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Matrix Representation and Termination
Historically, SC-LDPC codes were introduced as convolutional LDPC codes [2] with the matrix representation $$ \mathbf{H}_{conv,\infty}=\left(\begin{array}{ccccc} \ddots\\ \ddots & \mathbf{H}_{0}\\ \ddots & \mathbf{H}_{1} & \mathbf{H}_{0}\\ \ddots & \vdots & \mathbf{H}_{1} & \mathbf{H}_{0}\\ & \mathbf{H}_{m_{S}} & \vdots & \mathbf{H}_{1} & \ddots\\ & & \mathbf{H}_{m_{S}} & \vdots & \ddots\\ & & & \mathbf{H}_{m_{S}} & \ddots\\ & & & & \ddots \end{array}\right)_{\infty}. $$

Where $m_S=W-1$, which equals the number of memory elements of the convolutional-encoder.

The submatrices $\mathbf{H_{\mathit{i}}}$ are defined by the underlying block code with dimensions ${b\times c}$ and can be arbitrary. However, a powerful block code such as the regular $\left(d_{v}=3,d_{c}=6\right)$ LDPC code increases the performance of the SC-LDPC code. Additionally, the submatrices can be time-varying $\mathbf{H_{\mathit{i}}}(t)$, which leads to $$ \mathbf{H}_{conv,\infty}\left(t\right)=\left(\begin{array}{ccccc} \ddots\\ \ddots & \mathbf{H}_{0}\left(t\right)\\ \ddots & \mathbf{H}_{1}\left(t\right) & \mathbf{H}_{0}\left(t+1\right)\\ \ddots & \vdots & \mathbf{H}_{1}\left(t+1\right) & \mathbf{H}_{0}\left(t+2\right)\\ & \mathbf{H}_{m_{S}}\left(t\right) & \vdots & \mathbf{H}_{1}\left(t+2\right) & \ddots\\ & & \mathbf{H}_{m_{S}}\left(t+1\right) & \vdots & \ddots\\ & & & \mathbf{H}_{m_{S}}\left(t+2\right) & \ddots\\ & & & & \ddots \end{array}\right)_{\infty}. $$

This webdemo uses random submatrices, hence the sub matrices can be seen as time-varying. The code rate for infinite SC-LDPC codes ${R_{C,\infty}}$, is equal to the code rate of the underlying block code and thus $$ R_{C,\infty}=1-\frac{b}{c}. $$
On the other hand, practical systems need a termination after a couple of replications ${L}$, this structure can be represented by a finite matrix $$ \mathbf{H}_{conv}=\left(\begin{array}{ccccc} \mathbf{H}_{0}\\ \mathbf{H}_{1} & \mathbf{H}_{0}\\ \vdots & \mathbf{H}_{1} & \ddots\\ \mathbf{H_{\mathit{m_{S}}}} & \vdots & \ddots & \mathbf{H}_{0}\\ & \mathbf{H_{\mathrm{m_{S}}}} & \ddots & \mathbf{H}_{1} & \mathbf{H}_{0}\\ & & & \vdots & \mathbf{H}_{1}\\ & & & \mathbf{H}_{\mathrm{m_{S}}} & \vdots\\ & & & & \mathbf{H}_{m_{S}} \end{array}\right)_{(L+m_{S})\,\times\,L}. $$

The terminated SC-LDPC code is still a block code with a very large block length. However, the properties of the spatial coupling dominate the code behavior, even though the standard belief propagation (BP) decoder can still be used. An optimized windowed decoder exists to reduce the decoding complexity and the number of decoding iterations for these very large codes.

The design code rate of a terminated SC-LDPC code can be approximated by $$ R_D=1-\frac{L+m_S}{L}\cdot\frac{d_v}{d_c}. $$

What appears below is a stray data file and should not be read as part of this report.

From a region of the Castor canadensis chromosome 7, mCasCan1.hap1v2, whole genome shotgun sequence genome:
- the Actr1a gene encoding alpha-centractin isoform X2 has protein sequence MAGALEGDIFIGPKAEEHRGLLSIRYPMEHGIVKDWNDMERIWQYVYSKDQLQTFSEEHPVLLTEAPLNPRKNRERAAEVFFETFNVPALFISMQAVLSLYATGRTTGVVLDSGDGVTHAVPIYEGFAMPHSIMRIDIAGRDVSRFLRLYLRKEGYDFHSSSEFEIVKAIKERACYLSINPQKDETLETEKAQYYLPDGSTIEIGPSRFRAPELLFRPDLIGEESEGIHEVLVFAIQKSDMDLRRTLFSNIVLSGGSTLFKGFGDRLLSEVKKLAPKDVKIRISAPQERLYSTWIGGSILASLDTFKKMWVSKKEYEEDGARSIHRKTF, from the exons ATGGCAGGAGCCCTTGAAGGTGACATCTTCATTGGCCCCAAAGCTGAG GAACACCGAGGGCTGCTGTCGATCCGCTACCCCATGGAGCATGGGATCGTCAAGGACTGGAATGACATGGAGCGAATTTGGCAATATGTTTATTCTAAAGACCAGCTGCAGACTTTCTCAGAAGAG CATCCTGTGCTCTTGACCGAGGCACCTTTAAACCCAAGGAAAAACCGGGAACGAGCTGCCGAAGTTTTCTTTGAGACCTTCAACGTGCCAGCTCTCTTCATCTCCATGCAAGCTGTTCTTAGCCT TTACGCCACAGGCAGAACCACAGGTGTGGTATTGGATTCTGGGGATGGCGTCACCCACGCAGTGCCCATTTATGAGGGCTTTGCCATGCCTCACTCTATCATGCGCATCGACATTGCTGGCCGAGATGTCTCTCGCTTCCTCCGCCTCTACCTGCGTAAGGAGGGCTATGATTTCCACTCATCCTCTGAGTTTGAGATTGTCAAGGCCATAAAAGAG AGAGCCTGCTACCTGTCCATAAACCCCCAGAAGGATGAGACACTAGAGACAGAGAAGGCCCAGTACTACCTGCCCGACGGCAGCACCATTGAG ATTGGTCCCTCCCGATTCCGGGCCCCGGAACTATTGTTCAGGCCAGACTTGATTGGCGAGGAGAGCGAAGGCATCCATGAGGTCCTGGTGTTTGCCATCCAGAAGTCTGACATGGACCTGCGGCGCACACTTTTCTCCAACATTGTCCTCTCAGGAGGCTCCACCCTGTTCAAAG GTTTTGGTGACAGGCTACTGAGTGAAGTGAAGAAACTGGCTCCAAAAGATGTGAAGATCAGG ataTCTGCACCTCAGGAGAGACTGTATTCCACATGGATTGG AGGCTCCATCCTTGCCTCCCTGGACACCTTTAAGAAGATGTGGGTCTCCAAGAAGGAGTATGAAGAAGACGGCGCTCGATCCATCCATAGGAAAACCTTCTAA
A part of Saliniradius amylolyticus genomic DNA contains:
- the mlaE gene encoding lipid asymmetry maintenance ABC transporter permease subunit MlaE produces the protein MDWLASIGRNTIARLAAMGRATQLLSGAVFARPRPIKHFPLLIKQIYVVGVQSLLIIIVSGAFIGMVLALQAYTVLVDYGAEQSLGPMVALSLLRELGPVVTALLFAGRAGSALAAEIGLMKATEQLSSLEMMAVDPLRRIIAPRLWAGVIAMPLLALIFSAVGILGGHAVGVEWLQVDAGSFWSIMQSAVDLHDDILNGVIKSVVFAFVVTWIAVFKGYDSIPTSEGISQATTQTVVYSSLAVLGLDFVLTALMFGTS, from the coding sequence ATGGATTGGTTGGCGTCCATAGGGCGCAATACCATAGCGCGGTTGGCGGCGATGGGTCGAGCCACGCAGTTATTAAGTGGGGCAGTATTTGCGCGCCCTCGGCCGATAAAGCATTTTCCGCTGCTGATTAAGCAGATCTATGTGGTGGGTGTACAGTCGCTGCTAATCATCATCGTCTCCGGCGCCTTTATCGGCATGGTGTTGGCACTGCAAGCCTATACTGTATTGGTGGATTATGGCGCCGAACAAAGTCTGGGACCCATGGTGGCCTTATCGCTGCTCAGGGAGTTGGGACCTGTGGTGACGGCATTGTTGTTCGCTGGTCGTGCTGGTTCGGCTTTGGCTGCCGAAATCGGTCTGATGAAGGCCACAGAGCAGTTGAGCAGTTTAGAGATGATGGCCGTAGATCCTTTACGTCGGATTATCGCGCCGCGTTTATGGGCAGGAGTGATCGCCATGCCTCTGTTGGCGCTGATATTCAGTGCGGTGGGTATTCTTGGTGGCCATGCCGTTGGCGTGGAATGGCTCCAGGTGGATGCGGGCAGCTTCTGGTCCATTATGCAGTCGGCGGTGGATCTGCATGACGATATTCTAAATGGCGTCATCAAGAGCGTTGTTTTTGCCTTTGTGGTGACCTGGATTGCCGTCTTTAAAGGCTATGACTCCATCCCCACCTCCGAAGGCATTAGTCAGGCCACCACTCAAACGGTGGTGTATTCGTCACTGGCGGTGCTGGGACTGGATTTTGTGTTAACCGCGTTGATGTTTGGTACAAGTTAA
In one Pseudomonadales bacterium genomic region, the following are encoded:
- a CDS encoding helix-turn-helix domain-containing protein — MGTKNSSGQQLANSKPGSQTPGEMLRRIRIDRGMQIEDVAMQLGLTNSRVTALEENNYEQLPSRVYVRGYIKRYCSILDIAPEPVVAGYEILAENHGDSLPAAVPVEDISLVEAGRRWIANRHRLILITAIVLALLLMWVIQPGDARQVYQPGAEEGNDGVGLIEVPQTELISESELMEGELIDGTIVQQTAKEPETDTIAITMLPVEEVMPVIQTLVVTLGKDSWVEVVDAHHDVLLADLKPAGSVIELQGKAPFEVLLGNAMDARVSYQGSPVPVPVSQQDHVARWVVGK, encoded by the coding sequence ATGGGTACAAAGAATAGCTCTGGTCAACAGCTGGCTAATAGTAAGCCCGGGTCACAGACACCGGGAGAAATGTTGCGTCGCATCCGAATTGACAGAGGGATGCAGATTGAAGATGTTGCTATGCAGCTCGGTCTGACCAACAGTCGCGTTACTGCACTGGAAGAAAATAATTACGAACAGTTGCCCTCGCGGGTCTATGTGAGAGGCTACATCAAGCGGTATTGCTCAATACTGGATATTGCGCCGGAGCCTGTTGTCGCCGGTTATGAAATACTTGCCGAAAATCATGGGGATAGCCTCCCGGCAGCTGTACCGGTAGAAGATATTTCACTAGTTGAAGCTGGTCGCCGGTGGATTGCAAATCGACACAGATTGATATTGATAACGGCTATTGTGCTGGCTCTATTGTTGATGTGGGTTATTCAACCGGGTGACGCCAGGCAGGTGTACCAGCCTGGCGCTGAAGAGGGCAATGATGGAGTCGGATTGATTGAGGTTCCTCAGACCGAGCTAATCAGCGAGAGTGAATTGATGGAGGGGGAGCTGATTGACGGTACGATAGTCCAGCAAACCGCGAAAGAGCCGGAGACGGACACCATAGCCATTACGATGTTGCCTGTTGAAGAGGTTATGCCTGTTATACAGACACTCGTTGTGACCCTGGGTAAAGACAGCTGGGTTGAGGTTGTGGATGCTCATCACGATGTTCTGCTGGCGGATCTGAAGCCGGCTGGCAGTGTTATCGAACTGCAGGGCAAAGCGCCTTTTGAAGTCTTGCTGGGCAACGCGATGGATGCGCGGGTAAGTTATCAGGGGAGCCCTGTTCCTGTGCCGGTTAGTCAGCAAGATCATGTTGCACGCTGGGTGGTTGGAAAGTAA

Tail-biting SC-LDPC Codes

Tail-biting SC-LDPC codes describes one way to mitigate the rate loss of a terminated SC-LDPC code. Instead of a termination, the last $m_{S}$ blocks are connected with the first ${m_{S}}$ blocks of a SC-LDPC code.

Tanner graph of H

In comparison to the terminated SC-LDPC code, the tail-biting code has a constant code rate, since the code structure looks like a ring structure without termination and therefore no rate loss occurs.
In matrix representation tail-biting connects the “tail” with the “head” by use of an upper triangle structure of the matrix.

However, the effect of threshold saturation (good decoding performance under BP decoding) does not occur and the performance is similar to the BP-performance of the underlying block LDPC code.

For finite length codes the performance increases because the code length increases, which is known as finite length effect. Comparing $\mathbf{\mathbf{H}_{\mathrm{\mathit{\mathrm{conv,tail}}}}}$ and a random block LDPC matrix $\mathbf{\mathbf{H}_{\mathrm{rand}}}$ with same dimensions, leads to the same results.

For $\mathit{m{}_{S}=2}$, the check matrix $\mathbf{\mathbf{H}_{\mathrm{conv}}}$ of a tail-biting SC-LDPC is $$ \mathbf{H}_{\mathrm{conv,tail}}=\left(\begin{array}{ccccccc} \mathbf{H_{\mathit{2}}} & \mathbf{H_{\mathit{1}}} & \mathbf{H_{\mathit{0}}}\\ & \mathbf{H_{\mathit{2}}} & \mathbf{H_{\mathit{1}}} & \mathbf{H_{\mathit{0}}}\\ & & \mathbf{H_{\mathit{2}}} & \mathbf{H_{\mathit{1}}} & \mathbf{H_{\mathit{0}}}\\ \vdots & \vdots & & \ddots & \ddots & \ddots\\ & & & & \mathbf{H_{\mathit{2}}} & \mathbf{H_{\mathit{1}}} & \mathbf{H_{\mathit{0}}}\\ {\mathbf{H_{\mathit{0}}}} & & & & & \mathbf{H_{\mathit{2}}} & \mathbf{H_{\mathit{1}}}\\ {\mathbf{H}_{\mathit{1}}} & {\mathbf{H_{\mathit{0}}}} & & & & & \mathbf{H_{\mathit{2}}} \end{array}\right)_{L\,\times\,L}. $$

Thus, the design code rate of a tail-biting SC-LDPC code is $$ R_D=1-\frac{d_v}{d_c}. $$